It’s the call from his mother which sets Leo on a resentful road trip to collect his former drug addict sister Virginia from wherever she has got herself stuck. They’ve not spoken in years, since the last argument; she doesn’t know he’s married, with a daughter, divorce now pending, and he doesn’t really care where she has been or her claims that she is now clean.
Too many bridges burned for Leo to give her the benefit of the doubt, Virginia is in the midst of a seizure when he finds her; initially unwilling to talk to her brother, her later attempts are rebuffed with anger and mockery, but finally she opens enough to tell him that she believes she is cursed, the cult which helped her kick the drugs having bound her in a blood ritual which can only be broken by death.
Shot on two iPhones over twelve days, Threshold is a bad road trip from directors Powell Robinson and Patrick Robert Young following the awkward reunion between the siblings played by Joey Millin and Madison West, slowly forgiving each other as Leo comes to realise his own history may not have followed quite the same path as Virginia’s but that it passed the same landmarks of disappointment and persistently letting others down.
The script credited to Young, much of the dialogue was improvised between the two leads as their characters cross deserts and snowy mountains, staying in motels and luxurious apartments as they seek the man to whom Virginia believes she is tied, not even knowing his name, tracking the link between them while nagged by the sense that someone is following them, though travelling Hallowe’en week false alarms are everywhere among the decorations and fallen leaves.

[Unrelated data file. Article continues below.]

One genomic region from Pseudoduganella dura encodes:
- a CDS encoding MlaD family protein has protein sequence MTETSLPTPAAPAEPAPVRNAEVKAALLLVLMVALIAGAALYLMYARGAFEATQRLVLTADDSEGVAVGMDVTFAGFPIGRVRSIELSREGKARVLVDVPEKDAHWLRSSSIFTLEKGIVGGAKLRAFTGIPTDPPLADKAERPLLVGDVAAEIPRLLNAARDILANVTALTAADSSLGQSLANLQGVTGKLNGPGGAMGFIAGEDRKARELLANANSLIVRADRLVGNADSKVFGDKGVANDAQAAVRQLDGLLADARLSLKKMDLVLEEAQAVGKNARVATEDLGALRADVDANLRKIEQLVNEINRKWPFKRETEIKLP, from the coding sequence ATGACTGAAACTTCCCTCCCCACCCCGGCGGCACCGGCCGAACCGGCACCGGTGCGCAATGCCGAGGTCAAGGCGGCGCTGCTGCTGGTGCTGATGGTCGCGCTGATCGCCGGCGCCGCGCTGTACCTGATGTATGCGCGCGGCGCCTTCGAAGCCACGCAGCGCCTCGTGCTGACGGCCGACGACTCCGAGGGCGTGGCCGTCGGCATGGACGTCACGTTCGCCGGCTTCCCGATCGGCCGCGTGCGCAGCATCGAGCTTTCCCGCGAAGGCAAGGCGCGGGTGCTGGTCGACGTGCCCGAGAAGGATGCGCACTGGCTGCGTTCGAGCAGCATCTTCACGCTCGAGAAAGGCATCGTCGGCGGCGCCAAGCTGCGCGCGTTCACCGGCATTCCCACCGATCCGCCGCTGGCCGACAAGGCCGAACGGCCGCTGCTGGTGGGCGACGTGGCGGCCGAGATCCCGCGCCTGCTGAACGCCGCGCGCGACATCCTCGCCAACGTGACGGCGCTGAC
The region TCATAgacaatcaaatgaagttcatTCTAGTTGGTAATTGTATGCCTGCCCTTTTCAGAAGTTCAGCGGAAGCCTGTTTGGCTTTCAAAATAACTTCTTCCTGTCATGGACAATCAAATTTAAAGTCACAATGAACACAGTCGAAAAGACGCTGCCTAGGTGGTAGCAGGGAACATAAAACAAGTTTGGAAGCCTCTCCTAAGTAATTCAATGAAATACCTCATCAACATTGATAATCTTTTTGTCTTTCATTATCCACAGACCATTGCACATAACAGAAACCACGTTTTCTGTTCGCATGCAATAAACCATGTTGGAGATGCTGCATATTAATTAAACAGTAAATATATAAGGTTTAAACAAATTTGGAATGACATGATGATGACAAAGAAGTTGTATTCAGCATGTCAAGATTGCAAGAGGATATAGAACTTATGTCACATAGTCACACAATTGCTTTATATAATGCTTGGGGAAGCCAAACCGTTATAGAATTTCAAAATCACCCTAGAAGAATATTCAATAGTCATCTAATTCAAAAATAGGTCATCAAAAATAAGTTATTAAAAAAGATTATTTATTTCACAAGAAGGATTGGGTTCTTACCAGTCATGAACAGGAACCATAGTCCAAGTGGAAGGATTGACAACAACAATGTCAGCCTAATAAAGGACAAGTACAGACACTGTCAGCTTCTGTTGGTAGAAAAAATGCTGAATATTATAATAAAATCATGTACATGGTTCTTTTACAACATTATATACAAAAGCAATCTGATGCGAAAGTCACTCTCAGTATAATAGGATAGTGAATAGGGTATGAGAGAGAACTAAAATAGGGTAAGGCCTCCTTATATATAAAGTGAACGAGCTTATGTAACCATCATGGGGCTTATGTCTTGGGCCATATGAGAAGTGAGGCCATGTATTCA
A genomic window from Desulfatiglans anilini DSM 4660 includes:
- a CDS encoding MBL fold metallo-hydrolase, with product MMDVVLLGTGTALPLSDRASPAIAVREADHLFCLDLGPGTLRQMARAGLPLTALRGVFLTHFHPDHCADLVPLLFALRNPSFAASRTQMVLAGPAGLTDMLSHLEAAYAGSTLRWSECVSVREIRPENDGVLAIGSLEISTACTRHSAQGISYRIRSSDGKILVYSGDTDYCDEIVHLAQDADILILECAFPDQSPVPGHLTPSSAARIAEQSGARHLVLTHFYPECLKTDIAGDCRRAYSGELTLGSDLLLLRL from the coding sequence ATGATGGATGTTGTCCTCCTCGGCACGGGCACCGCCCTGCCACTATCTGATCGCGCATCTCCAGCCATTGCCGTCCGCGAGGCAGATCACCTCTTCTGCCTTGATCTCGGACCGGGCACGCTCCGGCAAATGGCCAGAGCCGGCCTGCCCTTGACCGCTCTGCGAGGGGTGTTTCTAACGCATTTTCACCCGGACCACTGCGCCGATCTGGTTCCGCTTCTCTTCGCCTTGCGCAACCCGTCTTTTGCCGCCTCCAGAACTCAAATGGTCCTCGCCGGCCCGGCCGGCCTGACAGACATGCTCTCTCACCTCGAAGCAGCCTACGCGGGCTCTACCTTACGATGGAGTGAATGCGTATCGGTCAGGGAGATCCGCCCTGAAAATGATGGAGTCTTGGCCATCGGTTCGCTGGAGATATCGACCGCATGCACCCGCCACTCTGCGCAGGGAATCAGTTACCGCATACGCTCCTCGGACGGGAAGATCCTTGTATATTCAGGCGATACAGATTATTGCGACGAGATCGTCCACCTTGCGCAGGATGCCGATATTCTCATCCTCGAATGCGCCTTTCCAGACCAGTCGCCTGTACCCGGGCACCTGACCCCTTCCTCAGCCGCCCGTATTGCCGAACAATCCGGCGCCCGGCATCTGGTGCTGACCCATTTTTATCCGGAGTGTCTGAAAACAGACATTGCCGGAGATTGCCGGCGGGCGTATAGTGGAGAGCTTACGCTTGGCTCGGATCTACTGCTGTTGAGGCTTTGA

Leo and Virginia comfortable enough to slack through their lives, he a music teacher after he walked out of his band, she a law graduate who can get the family to pay for rehab whenever she pulls herself out of oblivion, they laugh about teenage pranks where they used to shoplift not because they needed to but just because they could, their failures permitted by the understanding that they have a safety net.
An interesting premise which lays the groundwork of a sense of unease, much of Threshold works but just as much falls, the scattered flashpoints too few along the meandering path they take where the perception of drama in confrontations and arguments takes priority over pushing the slender story forwards, the nocturnal confrontation of their ultimate destination palpably sinister but too brief, almost a punchline rather than a resolution.
Threshold will be available on the Arrow channel from Monday 3rd May